Temper tantrums are something every parent and child go through together. Some children are more prone to tantrums than others, with my kids there were some that didn’t even throw a tantrum, while we dealt with dozens with other children.
Dr. Amy Baxter has five amazing tips to help parents manage temper tantrums. Keep in mind that this is a phase that all children go through, some longer than others.
1. Distraction is key to avoid temper tantrums. Kids hate waiting for anything really, so avoid a meltdown in the mall or traffic with a distraction. Play verbal word games and color games like I Spy where whoever is “it” picks an object in the area you are in, then gives the other players the color of it and they have to guess all the objects around the room until they find it, or they give up and it’s another person’s turn.
2. Offer a choice to your kids. Instead of saying “We’re leaving now.” try saying something like “We are going to go. Would you like to go now or play for 5 more minutes?” or “We are going to go. Would you like to swing one more time or finish playing with the truck?” Parenting isn’t about force, it’s about respect and love.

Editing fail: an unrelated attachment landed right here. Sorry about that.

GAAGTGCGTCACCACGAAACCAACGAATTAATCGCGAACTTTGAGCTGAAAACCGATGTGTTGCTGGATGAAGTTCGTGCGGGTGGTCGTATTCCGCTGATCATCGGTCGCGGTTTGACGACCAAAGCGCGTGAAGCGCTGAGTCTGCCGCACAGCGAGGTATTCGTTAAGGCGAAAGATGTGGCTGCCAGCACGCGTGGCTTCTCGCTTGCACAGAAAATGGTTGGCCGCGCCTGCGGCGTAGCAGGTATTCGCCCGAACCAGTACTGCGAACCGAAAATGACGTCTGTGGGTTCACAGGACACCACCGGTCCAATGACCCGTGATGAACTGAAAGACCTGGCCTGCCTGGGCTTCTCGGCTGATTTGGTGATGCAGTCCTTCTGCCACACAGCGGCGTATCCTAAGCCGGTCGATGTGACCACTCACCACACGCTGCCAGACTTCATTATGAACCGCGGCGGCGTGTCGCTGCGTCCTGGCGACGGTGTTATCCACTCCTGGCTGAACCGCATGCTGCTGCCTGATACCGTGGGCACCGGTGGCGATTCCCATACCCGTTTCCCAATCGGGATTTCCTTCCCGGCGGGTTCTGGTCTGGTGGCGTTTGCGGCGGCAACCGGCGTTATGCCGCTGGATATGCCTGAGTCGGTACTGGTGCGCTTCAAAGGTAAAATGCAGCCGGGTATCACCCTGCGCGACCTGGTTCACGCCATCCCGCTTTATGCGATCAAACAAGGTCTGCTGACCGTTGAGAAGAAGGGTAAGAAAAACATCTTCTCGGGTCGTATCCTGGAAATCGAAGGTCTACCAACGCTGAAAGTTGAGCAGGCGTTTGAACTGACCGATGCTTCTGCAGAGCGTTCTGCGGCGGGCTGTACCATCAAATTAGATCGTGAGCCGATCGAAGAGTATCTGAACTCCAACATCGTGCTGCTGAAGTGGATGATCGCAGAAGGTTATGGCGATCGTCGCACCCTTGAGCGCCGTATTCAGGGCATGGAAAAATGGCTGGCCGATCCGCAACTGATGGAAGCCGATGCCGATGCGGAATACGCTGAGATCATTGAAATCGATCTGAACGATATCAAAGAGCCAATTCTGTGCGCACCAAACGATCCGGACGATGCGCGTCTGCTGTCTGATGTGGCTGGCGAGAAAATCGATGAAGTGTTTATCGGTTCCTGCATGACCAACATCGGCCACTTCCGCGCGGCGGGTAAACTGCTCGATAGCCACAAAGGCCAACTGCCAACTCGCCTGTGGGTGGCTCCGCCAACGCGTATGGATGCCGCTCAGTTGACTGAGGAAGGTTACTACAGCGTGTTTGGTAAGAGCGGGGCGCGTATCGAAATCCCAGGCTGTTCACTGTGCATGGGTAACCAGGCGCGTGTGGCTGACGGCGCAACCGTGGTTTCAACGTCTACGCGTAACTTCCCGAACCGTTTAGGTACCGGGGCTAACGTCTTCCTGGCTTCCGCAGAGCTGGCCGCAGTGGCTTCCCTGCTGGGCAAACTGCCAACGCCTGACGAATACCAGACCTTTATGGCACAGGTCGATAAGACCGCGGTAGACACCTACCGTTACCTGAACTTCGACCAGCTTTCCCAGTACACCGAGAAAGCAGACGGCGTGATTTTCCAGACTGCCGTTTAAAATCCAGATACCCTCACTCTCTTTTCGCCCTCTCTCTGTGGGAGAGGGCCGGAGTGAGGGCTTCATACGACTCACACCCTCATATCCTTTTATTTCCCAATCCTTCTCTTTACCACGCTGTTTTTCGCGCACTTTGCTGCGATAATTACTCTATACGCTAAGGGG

3. Make a deal. Don’t go back on your word, this will only encourage bad behavior that your child will think is ok. Before you go into a store tell them they can pick a box of cereal out, or a baked desert, but only one. If they ask for more remind them of your deal. This lays ground rules for both you and your child.
4. Provide a consequence for bad behavior. Don’t reward bad behavior. If your child pitches a fit in the store or doctor’s office remind them that if they don’t settle down or listen they are going to lose their desert or half of their allotted TV time for the day. Generally even stubborn children will realize you mean business after the first time of losing desert or not getting to finish Arthur.
5. Use praise. Remember to praise and bless children who stop taking temper tantrums and to reward them with words and occasional things such as a special desert or a new book for good behavior.
Remember, what your encourage and water in your little seedling will continue. Ignore bad behavior? That’s what you will get. Encourage good behavior? You’ll have a well behaved child.
What are your tips for dealing with temper tantrums?